For-profit colleges are taking advantage of veterans

Lesley Toth
Lesley Toth

Minnesota Attorney General Lori Swanson deserves a huge thank you from state veterans and their families for her pursuit of for-profit colleges’ unscrupulous treatment of students receiving Montgomery G.I. benefits.

Swanson announced last week that her office’s investigation into these businesses would focus on the fact that most of them are receiving millions of dollars in G.I. benefits while their veteran students are dropping out  in alarming rates. In the past three years, 53 percent of the $300.2 million in G.I. Bill benefits sent to Minnesota veterans have gone to for-profit schools.

A report commissioned last year by Sen. Tom Harkin (D-Iowa) intensifies this debate by finding that more than 54 percent of those enrolled at for-profit education institutions dropped out before obtaining a bachelor’s degree and an astounding 63 percent left without an associate’s degree. The numbers are even higher among veterans.

The reasons for these high enrollment numbers yet dismal graduation rates are not too hard to figure out. First, is the recruitment practices of these for-profit schools. When he returned from Iraq in the fall of 2005, my husband began looking for colleges. A single request for information from one of these for-profit institutions elicited non-stop junk mail, phone calls and constant email spam. The relentless onslaught of promises of job advancement, short-cuts to earning a degree and potential career building made the Army recruiting seem like soft sale tactics.

All too often, these promises are appealing to returning veterans who face 24 percent unemployment in Minnesota, one of the highest in the nation. The assurances that their military experience would jump-start their higher educations haven’t materialized. The promise that those combat skills they’ve learned would boost their employment opportunities has fallen far short. Many of them have families to care for and little civilian job experience. Earning a degree in “half the time!” while “You can keep your fulltime job!!” is a lot more tempting than the unemployment line or colleges that are more up-front about the time and cost involved in obtaining a degree.

All too often, once a student enrolls in these for-profit colleges, they are on their own. Recruiters are sure to sign up these veterans for their G.I. Bill benefits, but as soon as the check is cashed, veterans can expect little to zero support from their for-profit school.

As a demographic, veterans’ needs are different from the average student when it comes to college. Without the help of a dedicated veterans’ financial aid advisor, professors who happen to also be veterans, and the Student Veterans Organization on his public college campus (I must brag a bit here — an organization that chose him for president), my husband may not be pulling straight As and eying graduation in a few, short months.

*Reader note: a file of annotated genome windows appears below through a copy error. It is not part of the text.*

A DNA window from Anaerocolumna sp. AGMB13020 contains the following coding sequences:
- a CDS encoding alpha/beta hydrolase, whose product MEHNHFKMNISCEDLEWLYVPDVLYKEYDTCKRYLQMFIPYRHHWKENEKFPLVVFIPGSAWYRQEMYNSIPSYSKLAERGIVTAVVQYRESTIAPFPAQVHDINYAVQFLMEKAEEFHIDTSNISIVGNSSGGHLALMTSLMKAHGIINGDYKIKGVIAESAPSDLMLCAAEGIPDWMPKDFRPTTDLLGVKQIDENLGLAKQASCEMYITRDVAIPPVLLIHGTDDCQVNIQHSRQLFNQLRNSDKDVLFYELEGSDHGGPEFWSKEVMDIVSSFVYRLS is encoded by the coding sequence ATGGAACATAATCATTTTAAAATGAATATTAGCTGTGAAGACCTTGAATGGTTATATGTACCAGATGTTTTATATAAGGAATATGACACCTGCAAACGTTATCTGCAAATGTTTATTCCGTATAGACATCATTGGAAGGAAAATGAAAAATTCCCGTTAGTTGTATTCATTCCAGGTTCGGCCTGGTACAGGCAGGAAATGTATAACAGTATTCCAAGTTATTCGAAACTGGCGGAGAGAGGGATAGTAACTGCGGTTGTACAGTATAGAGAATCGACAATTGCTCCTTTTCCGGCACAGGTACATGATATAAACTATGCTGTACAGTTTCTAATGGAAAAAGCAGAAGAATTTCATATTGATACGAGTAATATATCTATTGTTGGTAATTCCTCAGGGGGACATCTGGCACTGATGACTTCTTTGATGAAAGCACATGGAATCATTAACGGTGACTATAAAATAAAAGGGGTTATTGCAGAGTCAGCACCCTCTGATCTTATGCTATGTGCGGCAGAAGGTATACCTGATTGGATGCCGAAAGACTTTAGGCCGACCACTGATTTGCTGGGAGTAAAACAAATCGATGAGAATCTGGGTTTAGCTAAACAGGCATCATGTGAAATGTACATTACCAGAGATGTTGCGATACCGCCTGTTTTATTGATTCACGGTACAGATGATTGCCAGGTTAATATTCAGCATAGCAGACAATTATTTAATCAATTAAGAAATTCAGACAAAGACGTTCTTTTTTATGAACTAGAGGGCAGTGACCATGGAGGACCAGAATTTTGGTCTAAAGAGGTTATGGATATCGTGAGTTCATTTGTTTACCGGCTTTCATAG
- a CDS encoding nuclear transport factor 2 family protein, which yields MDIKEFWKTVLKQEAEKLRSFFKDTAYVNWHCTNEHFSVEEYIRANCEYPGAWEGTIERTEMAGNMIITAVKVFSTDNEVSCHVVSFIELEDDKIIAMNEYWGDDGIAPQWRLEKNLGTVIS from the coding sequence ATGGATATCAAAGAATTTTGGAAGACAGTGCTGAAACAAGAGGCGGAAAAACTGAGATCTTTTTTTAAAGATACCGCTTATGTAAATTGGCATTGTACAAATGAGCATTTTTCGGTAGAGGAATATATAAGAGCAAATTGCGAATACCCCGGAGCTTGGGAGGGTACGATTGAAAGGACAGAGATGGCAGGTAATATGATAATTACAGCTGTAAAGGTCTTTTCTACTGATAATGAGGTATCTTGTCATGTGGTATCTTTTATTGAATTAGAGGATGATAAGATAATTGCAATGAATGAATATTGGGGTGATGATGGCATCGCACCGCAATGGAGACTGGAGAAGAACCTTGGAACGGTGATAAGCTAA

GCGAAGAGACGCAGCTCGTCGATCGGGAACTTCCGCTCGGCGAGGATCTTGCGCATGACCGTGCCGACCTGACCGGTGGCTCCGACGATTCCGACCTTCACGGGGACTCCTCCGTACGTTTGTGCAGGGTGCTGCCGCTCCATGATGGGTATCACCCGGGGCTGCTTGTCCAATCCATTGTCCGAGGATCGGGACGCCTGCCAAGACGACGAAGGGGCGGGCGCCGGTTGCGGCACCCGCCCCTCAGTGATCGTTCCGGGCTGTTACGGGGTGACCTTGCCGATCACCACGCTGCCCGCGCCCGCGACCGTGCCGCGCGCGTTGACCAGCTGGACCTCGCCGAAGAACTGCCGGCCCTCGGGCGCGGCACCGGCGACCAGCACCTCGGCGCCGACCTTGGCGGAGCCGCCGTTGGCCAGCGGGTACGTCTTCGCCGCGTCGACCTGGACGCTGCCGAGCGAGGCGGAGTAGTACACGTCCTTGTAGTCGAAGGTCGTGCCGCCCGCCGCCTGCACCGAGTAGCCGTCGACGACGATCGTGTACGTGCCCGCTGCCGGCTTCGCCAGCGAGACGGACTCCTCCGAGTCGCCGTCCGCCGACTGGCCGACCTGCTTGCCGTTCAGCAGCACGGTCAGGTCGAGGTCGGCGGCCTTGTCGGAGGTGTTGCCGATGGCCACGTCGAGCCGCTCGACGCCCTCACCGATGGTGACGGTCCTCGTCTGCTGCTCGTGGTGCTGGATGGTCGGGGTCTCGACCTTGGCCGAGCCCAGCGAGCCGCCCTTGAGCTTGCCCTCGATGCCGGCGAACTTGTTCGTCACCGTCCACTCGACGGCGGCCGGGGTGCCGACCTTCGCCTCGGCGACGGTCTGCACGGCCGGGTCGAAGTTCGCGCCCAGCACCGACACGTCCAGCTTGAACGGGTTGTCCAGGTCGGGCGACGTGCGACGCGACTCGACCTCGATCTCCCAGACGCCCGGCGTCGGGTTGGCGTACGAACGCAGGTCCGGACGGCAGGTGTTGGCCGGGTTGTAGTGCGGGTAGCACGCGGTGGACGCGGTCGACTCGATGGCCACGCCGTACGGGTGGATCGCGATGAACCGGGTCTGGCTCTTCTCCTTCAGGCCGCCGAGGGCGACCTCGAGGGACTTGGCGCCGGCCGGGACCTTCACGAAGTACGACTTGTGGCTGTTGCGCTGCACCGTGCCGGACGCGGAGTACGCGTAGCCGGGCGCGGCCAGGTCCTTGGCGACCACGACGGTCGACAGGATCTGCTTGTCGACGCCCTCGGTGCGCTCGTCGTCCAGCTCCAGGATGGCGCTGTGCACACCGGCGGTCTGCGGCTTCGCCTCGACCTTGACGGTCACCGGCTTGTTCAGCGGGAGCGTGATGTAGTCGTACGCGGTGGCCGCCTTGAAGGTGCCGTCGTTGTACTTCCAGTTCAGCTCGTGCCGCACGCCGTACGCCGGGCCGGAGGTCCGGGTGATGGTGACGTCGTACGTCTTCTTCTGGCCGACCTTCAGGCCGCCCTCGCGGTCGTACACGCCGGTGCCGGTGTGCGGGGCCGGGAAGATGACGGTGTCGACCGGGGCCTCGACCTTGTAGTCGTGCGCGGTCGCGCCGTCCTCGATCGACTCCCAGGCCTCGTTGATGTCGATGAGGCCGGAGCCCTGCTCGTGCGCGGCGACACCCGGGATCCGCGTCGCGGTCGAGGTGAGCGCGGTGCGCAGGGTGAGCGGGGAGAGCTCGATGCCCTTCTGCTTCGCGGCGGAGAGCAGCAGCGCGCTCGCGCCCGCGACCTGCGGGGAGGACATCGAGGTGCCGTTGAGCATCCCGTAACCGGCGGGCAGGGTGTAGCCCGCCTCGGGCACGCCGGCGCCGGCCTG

The SVO offers a room of friendly faces; guys and gals who “get” what it’s like to be a veteran in college; people they can relate to and vent with when they overhear fellow classmates complaining about their Facebook “problems” and professors who, accustomed to young, fresh students, preach about the “real world.” For-profit schools offer little in the form of these types of support mechanisms.

Institutions that take advantage of these men and women returning from war zones should be thoroughly investigated and serious consequences should be dealt. These schools should not receive a single penny from taxpayer-funded veterans benefits unless they can prove a significant percentage of those they serve actually earn degrees. Every veteran they have manipulated and let down should have immediate reimbursements of the benefits these schools have taken and wasted.

I encourage readers to urge AG Swanson to continue her appreciated efforts to crack down on these shameful practices. While  you’re at it, Sen. Amy Klobuchar could also use a few thousand calls, emails and letters. Her proposal to add 50,000 H1B visas so more foreign nationals can be hired in America for STEM (science, technology, engineering and math) jobs is misguided on several levels. Considering that many returning veterans are pursuing degrees, like my husband, in computer science related fields, why don’t we figure out a way to graduate more of these veterans in STEM fields rather than import more lower-paid workers? There are plenty of unemployed Minnesota veterans who are crying out for the opportunities STEM jobs provide.

Veterans need — and have earned — someone who is more interested in helping them obtain the skills needed for high-paying jobs than they are in importing low-wage labor. Veterans need — and deserve — someone who is interested more in helping them accomplish their goals than helping them cash those benefits checks.